Early voting on Issue 1 in Ohio ends with no waits in rural areas, long lines in urban counties
Early voting for Ohio’s August 8 election is over. Now, it comes down to Tuesday when Ohioans will decide Issue 1, the statewide proposed change to the constitution that would make it harder to pass future amendments and would significantly raise the requirements for groups to get to the ballot in the first place.
The final and only weekend of early voting brought out supporters and opponents of Issue 1, hoping to get their voters to cast ballots before election day on Tuesday.
About two dozen volunteers crowded into a shelter house at a park in Delaware County – a reliably Republican county that has gotten a little less red over the last few years – as Ohio Democratic Party Chair Liz Walters rallied with them before they headed out for last minute door to door effort to get voters to vote against Issue 1. A little while later, Walters herself did some door knocking in Franklin County, a Democratic party stronghold.
Meanwhile, a large float with the message Yes on 1 was parked in the lot of the board of elections as the Delaware County Republican Party was holding a rally with GOP state leaders from that area. And a "Pray the Rosary" rally featuring the star of the movie "The Sound of Freedom" and former three-star general and Trump adviser Michael Flynn was held in Cincinnati.
Leading up to this weekend, the official pro-Issue 1 campaign has spent more than $9.5 million on radio and TV ads, while the anti-Issue 1 campaign has spent $12.5 million. Half of the more than $21 million has been spent in the week before the election.
What was initially thought by some to be a sleepy summer special election that wouldn’t attract much turnout has turned into anything but.
Early voting totals show more than double the number of people who voted at the same time in last year’s contentious May primary for US Senate and governor have cast ballots. And more than five times as many Ohioans have already voted early when compared with last August’s legislative primary.
Ohioans in both cities and rural areas are voting early. But all voting hasn’t been equal.
Smaller counties have had virtually no wait. But there have been long lines at early voting centers in Ohio’s largest counties: Hamilton, Cuyahoga and Franklin County. Meghan Hayes of Columbus was one of the voters in a line that snaked all the way around the old department store that houses Franklin County’s early voting center.
“I just want to make sure that this election doesn’t go by without anyone paying attention. In some ways it’s kind of nice to see the line of people who care but it’s also, this is ridiculous," Hayes said.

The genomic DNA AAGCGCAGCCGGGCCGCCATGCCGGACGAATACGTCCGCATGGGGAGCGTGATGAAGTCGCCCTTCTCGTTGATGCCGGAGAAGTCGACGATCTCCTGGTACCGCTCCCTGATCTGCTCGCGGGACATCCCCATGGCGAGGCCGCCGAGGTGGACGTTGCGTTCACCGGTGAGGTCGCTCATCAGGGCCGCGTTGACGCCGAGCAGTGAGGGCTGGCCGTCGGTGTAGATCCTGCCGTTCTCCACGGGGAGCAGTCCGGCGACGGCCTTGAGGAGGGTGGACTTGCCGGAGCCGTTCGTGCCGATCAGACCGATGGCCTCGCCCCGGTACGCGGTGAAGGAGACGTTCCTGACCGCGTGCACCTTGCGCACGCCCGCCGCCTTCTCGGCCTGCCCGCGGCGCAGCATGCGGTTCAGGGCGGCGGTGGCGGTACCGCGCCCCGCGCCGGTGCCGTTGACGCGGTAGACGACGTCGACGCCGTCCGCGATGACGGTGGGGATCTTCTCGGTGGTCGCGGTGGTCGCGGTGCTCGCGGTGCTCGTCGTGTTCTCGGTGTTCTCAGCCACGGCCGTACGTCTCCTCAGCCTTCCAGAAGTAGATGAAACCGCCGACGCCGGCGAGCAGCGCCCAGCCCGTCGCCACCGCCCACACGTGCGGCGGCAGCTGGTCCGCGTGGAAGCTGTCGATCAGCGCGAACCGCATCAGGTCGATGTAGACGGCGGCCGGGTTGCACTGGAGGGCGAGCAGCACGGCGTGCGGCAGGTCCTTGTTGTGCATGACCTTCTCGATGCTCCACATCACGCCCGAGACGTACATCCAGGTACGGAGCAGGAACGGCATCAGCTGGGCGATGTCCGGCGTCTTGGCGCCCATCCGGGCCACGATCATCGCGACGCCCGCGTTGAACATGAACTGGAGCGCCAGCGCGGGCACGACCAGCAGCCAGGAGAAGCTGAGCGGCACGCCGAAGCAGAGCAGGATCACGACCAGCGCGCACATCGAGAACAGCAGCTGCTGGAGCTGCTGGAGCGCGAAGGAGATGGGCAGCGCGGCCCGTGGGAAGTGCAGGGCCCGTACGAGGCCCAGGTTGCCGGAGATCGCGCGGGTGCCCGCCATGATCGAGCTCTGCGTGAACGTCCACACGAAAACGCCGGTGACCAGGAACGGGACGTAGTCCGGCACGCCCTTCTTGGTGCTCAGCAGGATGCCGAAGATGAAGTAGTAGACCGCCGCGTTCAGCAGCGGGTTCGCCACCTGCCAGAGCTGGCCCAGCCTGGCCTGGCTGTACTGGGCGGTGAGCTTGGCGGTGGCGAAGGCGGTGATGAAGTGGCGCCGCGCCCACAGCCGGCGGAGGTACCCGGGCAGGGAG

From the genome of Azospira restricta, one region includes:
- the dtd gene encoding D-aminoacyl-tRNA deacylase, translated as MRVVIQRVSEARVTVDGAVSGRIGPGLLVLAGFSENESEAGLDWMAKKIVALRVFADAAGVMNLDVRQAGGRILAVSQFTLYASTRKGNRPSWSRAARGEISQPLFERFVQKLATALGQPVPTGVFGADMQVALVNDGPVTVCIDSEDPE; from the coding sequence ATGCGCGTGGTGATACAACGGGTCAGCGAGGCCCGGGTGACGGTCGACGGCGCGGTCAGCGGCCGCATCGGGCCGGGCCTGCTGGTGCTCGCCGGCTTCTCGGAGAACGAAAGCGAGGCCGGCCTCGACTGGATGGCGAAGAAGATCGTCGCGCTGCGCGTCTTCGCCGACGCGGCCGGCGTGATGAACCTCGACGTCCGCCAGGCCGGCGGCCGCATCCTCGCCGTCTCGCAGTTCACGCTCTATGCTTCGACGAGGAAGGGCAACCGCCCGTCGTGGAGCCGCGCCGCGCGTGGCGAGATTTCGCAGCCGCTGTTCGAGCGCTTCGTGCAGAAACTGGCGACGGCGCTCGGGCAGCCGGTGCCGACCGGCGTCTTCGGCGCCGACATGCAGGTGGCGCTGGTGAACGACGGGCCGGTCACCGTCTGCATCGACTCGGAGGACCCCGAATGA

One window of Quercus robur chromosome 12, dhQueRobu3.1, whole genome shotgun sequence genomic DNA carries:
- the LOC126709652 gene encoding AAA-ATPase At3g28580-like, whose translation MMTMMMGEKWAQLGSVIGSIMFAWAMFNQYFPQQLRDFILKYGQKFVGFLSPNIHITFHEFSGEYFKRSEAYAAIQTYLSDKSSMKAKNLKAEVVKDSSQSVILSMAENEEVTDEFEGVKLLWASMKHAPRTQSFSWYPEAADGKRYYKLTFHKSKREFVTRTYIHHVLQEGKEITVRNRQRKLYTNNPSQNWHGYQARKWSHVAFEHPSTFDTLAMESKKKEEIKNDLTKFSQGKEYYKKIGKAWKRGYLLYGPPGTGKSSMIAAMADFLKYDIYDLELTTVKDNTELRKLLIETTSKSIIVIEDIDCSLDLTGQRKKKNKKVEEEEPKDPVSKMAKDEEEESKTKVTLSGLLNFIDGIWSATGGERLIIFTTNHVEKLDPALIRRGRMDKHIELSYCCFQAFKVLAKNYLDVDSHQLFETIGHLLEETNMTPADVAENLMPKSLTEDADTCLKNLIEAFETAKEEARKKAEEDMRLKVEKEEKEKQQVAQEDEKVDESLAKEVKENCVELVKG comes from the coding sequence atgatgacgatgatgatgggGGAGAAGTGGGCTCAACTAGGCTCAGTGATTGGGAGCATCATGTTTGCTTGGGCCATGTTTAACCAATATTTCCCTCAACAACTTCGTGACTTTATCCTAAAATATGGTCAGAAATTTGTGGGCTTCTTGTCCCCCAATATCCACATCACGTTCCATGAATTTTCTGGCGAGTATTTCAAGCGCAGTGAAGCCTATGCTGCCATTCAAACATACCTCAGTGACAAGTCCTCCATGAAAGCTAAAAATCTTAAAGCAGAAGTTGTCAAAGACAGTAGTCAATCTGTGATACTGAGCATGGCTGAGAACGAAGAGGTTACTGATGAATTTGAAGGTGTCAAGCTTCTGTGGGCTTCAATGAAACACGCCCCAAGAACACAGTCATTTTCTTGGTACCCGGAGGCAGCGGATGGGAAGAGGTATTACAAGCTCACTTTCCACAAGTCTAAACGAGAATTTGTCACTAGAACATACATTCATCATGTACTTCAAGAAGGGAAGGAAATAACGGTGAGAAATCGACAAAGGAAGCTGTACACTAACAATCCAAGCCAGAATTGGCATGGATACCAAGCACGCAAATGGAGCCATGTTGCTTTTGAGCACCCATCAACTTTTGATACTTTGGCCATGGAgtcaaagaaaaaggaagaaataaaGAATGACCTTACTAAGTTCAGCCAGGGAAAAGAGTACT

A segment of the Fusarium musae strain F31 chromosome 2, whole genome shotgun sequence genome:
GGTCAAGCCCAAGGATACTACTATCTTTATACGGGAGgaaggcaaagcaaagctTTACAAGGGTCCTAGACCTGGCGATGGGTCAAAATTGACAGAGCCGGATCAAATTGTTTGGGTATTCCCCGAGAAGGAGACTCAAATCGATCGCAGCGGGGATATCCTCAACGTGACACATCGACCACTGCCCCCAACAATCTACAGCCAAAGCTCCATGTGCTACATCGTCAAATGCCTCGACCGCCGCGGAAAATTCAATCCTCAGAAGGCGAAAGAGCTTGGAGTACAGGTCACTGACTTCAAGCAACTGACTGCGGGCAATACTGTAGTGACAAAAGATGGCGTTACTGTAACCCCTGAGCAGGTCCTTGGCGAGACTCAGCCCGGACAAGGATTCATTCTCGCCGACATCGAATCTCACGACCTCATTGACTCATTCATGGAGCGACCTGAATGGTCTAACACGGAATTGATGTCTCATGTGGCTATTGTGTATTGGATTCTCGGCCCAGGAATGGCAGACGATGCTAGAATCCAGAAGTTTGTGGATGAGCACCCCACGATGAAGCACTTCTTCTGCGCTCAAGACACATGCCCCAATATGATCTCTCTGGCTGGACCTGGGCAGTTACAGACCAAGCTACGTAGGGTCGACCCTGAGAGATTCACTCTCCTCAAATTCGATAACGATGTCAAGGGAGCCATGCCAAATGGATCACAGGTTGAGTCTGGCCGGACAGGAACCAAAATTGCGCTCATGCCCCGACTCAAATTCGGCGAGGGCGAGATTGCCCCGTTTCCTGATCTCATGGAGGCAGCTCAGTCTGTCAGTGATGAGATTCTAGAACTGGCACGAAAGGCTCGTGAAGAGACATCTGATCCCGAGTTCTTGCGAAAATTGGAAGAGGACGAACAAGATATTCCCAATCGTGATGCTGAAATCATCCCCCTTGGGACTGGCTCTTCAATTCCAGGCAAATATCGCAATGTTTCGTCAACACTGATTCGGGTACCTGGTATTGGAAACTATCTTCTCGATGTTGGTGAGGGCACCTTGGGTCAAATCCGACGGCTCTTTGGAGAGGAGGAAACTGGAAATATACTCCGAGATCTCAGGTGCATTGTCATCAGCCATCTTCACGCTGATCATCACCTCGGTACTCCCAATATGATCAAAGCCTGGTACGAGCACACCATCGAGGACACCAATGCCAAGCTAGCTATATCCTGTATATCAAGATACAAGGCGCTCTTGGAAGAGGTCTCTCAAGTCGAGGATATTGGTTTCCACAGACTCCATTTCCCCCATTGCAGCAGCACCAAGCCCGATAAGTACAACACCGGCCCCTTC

Aaron Sellers, public information officer for the Franklin County Board of Elections, said voters were patient.
“I mean it’s hot, but I’ve not seen any issue or anybody who is upset. They are here and they probably knew that there was going to be a line and we are working through them," Sellers said.
Still, Jen Miller with the League of Women Voters of Ohio said changes need to be made so voters are not having to stand in long lines in August sun and heat.
“Voting should not have to be a feat of endurance, but it’s especially a concern in August when we have hot weather," said Miller." People are standing on the pavement. And we are concerned about people’s health and safety when the lines are long."
Some voting rights advocates provided icy cold bottles of water to those who were waiting.
This August election wasn’t even scheduled until May. Republican legislators passed a law at the end of last year that did away with most August special elections. The idea to raise the voter approval threshold for constitutional amendments from a simple majority to 60% and to require groups get signatures from all 88 counties to put amendments on the ballot was proposed in November. It was originally targeted for the May primary ballot. When that effort failed, majority Republicans in the Ohio Legislature put it forward in August so it would be in place for the November election. That’s when voters will consider a constitutional amendment on reproductive and abortion rights. The Ohio Supreme Court ruled the law banning most August special elections didn’t apply when state lawmakers were putting forward a constitutional amendment.
Polls open at 6:30am Tuesday. Voters are advised to check where they should vote as many polling locations have changed. And in some areas, there is a shortage of poll workers so it’s possible there might be lines on Election Day too.